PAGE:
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Acalá del Río, Spain

Bordas M.,Agromillora Research SL | Torrents J.,Agromillora Research SL | Arenas F.J.,IFAPA Centro Las Torres | Hervalejo A.,IFAPA Centro Las Torres
Acta Horticulturae | Year: 2012

Spain is positioned as the sixth largest producer of citrus and the largest exporter worldwide, with an area of 315,000 ha in 2009. However, the profitability of Spanish citrus orchards is threatened by the globalization of the market and the existence of countries with cheaper labor, especially for those orchards destined to juice industry where manual harvesting represents about 50% of the final production costs. This situation requires the development of new technologies to improve the competitiveness of this business. In this regard, since 2008, Agromillora, in collaboration with IFAPA-Centro 'Las Torres', is developing a project for a high density plantation system of citrus. The key factors for the new model are the choice of dwarfing rootstocks, tree row structure as a hedge and 100% mechanized harvesting. The project aims to determine an appropriate crop management and pruning strategy to adapt orchards to mechanization. In 2009, six field trials of 1-2 ha were designed and planted with new dwarfing rootstocks, spacing plants at 3.5-4 m × 1-2 m. The expected results were: high and regular yields, rapid entry into production, improved fruit quality and reduced cost of harvesting. Our thinking is that the most suitable method of mechanical harvesting is by an over-row harvester doing continuous mechanization like harvesters used in vineyards and olive groves. After preliminary tests of machinery, we have realized that the High Density System (HDS) requires the formation of an appropriate tree row structure as a hedge of maximum 2.5 m height and 1 m width, and 0.7 m in the base of the trunk free of branches, as well as modify the existing machinery accordingly. © ISHS 2012. Source

Dominguez P.,IFAPA Centro Las Torres | Medina J.J.,IFAPA Centro Las Torres | Valpuesta V.,University of Malaga | Denoyes-Rothan B.,French National Institute for Agricultural Research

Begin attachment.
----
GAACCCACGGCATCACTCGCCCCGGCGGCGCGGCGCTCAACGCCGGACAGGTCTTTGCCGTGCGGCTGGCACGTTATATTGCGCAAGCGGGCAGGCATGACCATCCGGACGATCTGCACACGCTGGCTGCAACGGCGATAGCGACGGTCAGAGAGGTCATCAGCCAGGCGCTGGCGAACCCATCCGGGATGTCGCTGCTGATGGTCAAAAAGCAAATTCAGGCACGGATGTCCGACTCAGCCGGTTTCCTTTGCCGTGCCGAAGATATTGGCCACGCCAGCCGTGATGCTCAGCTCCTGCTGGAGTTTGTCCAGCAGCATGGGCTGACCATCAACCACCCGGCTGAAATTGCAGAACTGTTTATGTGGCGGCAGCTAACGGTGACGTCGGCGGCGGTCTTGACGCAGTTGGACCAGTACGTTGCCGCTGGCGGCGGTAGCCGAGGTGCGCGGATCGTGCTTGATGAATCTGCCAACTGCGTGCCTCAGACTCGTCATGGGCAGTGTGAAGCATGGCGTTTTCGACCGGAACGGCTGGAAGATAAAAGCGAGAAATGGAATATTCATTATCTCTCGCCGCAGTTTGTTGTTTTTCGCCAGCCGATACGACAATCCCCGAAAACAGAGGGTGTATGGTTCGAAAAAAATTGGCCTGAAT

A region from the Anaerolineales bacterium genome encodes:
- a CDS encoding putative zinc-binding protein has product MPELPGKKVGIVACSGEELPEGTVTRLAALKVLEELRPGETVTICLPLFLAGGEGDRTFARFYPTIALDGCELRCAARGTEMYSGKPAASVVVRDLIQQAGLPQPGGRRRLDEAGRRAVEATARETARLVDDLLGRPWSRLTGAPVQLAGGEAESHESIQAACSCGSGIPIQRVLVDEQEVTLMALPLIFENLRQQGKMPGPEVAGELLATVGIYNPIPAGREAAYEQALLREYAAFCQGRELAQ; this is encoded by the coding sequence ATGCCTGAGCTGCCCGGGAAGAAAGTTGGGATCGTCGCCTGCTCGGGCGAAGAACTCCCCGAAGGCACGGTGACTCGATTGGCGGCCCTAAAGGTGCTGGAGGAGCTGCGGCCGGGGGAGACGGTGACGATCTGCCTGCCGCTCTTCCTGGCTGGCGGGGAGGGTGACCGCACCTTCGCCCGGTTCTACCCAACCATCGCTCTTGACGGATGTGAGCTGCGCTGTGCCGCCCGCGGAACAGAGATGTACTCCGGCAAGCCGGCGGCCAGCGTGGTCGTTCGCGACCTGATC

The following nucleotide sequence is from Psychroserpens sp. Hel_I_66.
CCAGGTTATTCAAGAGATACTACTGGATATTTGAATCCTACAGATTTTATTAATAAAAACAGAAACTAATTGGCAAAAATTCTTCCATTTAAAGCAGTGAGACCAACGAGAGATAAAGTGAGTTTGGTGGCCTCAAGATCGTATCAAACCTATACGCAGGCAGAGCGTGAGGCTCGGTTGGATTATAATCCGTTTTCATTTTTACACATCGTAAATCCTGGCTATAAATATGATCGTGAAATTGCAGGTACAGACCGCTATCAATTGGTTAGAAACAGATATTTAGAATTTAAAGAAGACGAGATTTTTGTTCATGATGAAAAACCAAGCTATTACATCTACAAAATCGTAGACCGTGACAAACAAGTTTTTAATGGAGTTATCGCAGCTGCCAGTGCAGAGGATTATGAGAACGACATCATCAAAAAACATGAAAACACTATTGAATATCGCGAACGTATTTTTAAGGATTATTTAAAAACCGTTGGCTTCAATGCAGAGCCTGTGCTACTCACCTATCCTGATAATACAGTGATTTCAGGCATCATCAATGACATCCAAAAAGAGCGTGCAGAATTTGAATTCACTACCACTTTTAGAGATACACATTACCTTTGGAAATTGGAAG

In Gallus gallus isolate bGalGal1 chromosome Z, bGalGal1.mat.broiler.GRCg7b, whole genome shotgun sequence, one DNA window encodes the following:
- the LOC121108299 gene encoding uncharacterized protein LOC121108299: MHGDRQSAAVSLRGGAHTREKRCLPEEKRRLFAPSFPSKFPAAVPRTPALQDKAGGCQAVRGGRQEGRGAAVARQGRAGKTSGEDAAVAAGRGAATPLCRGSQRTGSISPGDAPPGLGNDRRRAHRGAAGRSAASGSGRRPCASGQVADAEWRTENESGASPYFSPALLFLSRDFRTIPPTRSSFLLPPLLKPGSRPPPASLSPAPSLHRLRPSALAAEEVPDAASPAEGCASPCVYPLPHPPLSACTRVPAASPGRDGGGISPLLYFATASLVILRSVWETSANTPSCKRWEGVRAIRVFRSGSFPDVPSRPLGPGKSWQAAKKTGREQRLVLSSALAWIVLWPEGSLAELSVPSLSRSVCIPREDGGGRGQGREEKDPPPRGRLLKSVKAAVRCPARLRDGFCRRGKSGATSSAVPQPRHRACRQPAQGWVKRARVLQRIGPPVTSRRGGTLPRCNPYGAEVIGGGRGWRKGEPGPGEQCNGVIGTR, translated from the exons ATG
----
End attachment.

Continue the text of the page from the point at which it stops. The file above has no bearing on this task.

Theoretical and Applied Genetics | Year: 2011

Breeding for fruit quality traits in strawberry (Fragaria × ananassa, 2n = 8x = 56) is complex due to the polygenic nature of these traits and the octoploid constitution of this species. In order to improve the efficiency of genotype selection, the identification of quantitative trait loci (QTL) and associated molecular markers will constitute a valuable tool for breeding programs. However, the implementation of these markers in breeding programs depends upon the complexity and stability of QTLs across different environments. In this work, the genetic control of 17 agronomical and fruit quality traits was investigated in strawberry using a F 1 population derived from an intraspecific cross between two contrasting selection lines, '232' and '1392'. QTL analyses were performed over three successive years based on the separate parental linkage maps and a pseudo-testcross strategy. The integrated strawberry genetic map consists of 338 molecular markers covering 37 linkage groups, thus exceeding the 28 chromosomes. 33 QTLs were identified for 14 of the 17 studied traits and approximately 37% of them were stable over time. For each trait, 1-5 QTLs were identified with individual effects ranging between 9.2 and 30.5% of the phenotypic variation, indicating that all analysed traits are complex and quantitatively inherited. Many QTLs controlling correlated traits were co-located in homoeology group V, indicating linkage or pleiotropic effects of loci. Candidate genes for several QTLs controlling yield, anthocyanins, firmness and L-ascorbic acid are proposed based on both their co-localization and predicted function. We also report conserved QTLs among strawberry and other Rosaceae based on their syntenic location. © Springer-Verlag 2011. Source

Arenas F.J.,IFAPA Centro Las Torres | Hervalejo A.,IFAPA Centro Las Torres | Merino C.,IFAPA Centro Las Torres | Salguero A.,IFAPA Centro Las Torres
Acta Horticulturae | Year: 2012

The traditional destination of Spanish citrus, the fresh market, has been mostly of those harvested by hand. Currently, this practice is one of the main added costs of field production and the commercialization process. However, the recent installation of juice processing companies has led to modern plantations of high yielding quality oranges for processing. The competitiveness of these plantations is enhanced through mechanized harvesting as a priority strategy to reduce production costs and to improve competitiveness. © ISHS 2012. Source

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